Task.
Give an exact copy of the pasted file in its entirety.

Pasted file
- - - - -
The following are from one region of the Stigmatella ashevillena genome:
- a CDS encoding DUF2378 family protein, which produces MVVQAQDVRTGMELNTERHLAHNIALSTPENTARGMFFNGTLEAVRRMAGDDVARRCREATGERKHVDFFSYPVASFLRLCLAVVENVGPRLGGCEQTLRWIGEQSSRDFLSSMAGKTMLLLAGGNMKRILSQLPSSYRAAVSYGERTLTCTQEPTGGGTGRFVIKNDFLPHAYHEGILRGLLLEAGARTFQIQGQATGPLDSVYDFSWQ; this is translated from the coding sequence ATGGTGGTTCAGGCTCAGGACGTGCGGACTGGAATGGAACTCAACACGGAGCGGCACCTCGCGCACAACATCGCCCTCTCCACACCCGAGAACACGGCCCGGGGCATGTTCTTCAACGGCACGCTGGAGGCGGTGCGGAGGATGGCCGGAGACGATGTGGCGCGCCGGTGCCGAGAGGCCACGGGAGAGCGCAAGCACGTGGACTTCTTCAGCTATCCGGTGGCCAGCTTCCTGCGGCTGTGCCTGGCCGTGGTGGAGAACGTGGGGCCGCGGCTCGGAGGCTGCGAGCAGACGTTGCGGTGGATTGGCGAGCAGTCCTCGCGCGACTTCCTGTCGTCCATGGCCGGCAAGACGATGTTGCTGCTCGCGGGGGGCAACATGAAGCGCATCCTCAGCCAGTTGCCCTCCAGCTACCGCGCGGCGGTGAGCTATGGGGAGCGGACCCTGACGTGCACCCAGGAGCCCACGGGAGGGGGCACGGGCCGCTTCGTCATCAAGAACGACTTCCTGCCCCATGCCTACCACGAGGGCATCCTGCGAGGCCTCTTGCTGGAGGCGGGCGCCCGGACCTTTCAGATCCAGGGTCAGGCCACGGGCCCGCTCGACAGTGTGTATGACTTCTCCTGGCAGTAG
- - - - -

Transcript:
The following are from one region of the Stigmatella ashevillena genome:
- a CDS encoding DUF2378 family protein, which produces MVVQAQDVRTGMELNTERHLAHNIALSTPENTARGMFFNGTLEAVRRMAGDDVARRCREATGERKHVDFFSYPVASFLRLCLAVVENVGPRLGGCEQTLRWIGEQSSRDFLSSMAGKTMLLLAGGNMKRILSQLPSSYRAAVSYGERTLTCTQEPTGGGTGRFVIKNDFLPHAYHEGILRGLLLEAGARTFQIQGQATGPLDSVYDFSWQ; this is translated from the coding sequence ATGGTGGTTCAGGCTCAGGACGTGCGGACTGGAATGGAACTCAACACGGAGCGGCACCTCGCGCACAACATCGCCCTCTCCACACCCGAGAACACGGCCCGGGGCATGTTCTTCAACGGCACGCTGGAGGCGGTGCGGAGGATGGCCGGAGACGATGTGGCGCGCCGGTGCCGAGAGGCCACGGGAGAGCGCAAGCACGTGGACTTCTTCAGCTATCCGGTGGCCAGCTTCCTGCGGCTGTGCCTGGCCGTGGTGGAGAACGTGGGGCCGCGGCTCGGAGGCTGCGAGCAGACGTTGCGGTGGATTGGCGAGCAGTCCTCGCGCGACTTCCTGTCGTCCATGGCCGGCAAGACGATGTTGCTGCTCGCGGGGGGCAACATGAAGCGCATCCTCAGCCAGTTGCCCTCCAGCTACCGCGCGGCGGTGAGCTATGGGGAGCGGACCCTGACGTGCACCCAGGAGCCCACGGGAGGGGGCACGGGCCGCTTCGTCATCAAGAACGACTTCCTGCCCCATGCCTACCACGAGGGCATCCTGCGAGGCCTCTTGCTGGAGGCGGGCGCCCGGACCTTTCAGATCCAGGGTCAGGCCACGGGCCCGCTCGACAGTGTGTATGACTTCTCCTGGCAGTAG